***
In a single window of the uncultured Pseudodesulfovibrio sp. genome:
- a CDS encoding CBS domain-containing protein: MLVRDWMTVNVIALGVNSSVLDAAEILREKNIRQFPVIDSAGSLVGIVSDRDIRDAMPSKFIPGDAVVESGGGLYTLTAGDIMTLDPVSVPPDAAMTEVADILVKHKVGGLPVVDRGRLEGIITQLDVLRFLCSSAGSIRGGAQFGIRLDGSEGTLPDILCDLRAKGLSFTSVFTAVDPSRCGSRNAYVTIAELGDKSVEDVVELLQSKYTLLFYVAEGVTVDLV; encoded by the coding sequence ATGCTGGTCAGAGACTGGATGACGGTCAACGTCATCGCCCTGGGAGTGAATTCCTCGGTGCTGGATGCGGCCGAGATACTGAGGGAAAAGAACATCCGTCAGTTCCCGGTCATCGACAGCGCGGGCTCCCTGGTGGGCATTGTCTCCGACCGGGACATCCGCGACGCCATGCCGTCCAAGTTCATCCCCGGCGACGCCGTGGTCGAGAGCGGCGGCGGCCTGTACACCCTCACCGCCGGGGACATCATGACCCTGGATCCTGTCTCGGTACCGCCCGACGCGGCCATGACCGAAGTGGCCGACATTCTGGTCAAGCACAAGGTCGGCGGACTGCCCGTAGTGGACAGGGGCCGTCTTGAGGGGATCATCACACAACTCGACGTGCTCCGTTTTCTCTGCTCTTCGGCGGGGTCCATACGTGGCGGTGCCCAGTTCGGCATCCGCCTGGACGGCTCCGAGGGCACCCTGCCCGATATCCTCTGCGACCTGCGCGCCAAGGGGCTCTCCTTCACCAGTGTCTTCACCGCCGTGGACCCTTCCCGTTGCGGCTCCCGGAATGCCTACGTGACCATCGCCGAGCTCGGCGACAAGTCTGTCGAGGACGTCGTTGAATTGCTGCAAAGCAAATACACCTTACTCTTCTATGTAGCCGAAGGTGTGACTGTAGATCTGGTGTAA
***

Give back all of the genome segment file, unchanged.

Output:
In a single window of the uncultured Pseudodesulfovibrio sp. genome:
- a CDS encoding CBS domain-containing protein: MLVRDWMTVNVIALGVNSSVLDAAEILREKNIRQFPVIDSAGSLVGIVSDRDIRDAMPSKFIPGDAVVESGGGLYTLTAGDIMTLDPVSVPPDAAMTEVADILVKHKVGGLPVVDRGRLEGIITQLDVLRFLCSSAGSIRGGAQFGIRLDGSEGTLPDILCDLRAKGLSFTSVFTAVDPSRCGSRNAYVTIAELGDKSVEDVVELLQSKYTLLFYVAEGVTVDLV; encoded by the coding sequence ATGCTGGTCAGAGACTGGATGACGGTCAACGTCATCGCCCTGGGAGTGAATTCCTCGGTGCTGGATGCGGCCGAGATACTGAGGGAAAAGAACATCCGTCAGTTCCCGGTCATCGACAGCGCGGGCTCCCTGGTGGGCATTGTCTCCGACCGGGACATCCGCGACGCCATGCCGTCCAAGTTCATCCCCGGCGACGCCGTGGTCGAGAGCGGCGGCGGCCTGTACACCCTCACCGCCGGGGACATCATGACCCTGGATCCTGTCTCGGTACCGCCCGACGCGGCCATGACCGAAGTGGCCGACATTCTGGTCAAGCACAAGGTCGGCGGACTGCCCGTAGTGGACAGGGGCCGTCTTGAGGGGATCATCACACAACTCGACGTGCTCCGTTTTCTCTGCTCTTCGGCGGGGTCCATACGTGGCGGTGCCCAGTTCGGCATCCGCCTGGACGGCTCCGAGGGCACCCTGCCCGATATCCTCTGCGACCTGCGCGCCAAGGGGCTCTCCTTCACCAGTGTCTTCACCGCCGTGGACCCTTCCCGTTGCGGCTCCCGGAATGCCTACGTGACCATCGCCGAGCTCGGCGACAAGTCTGTCGAGGACGTCGTTGAATTGCTGCAAAGCAAATACACCTTACTCTTCTATGTAGCCGAAGGTGTGACTGTAGATCTGGTGTAA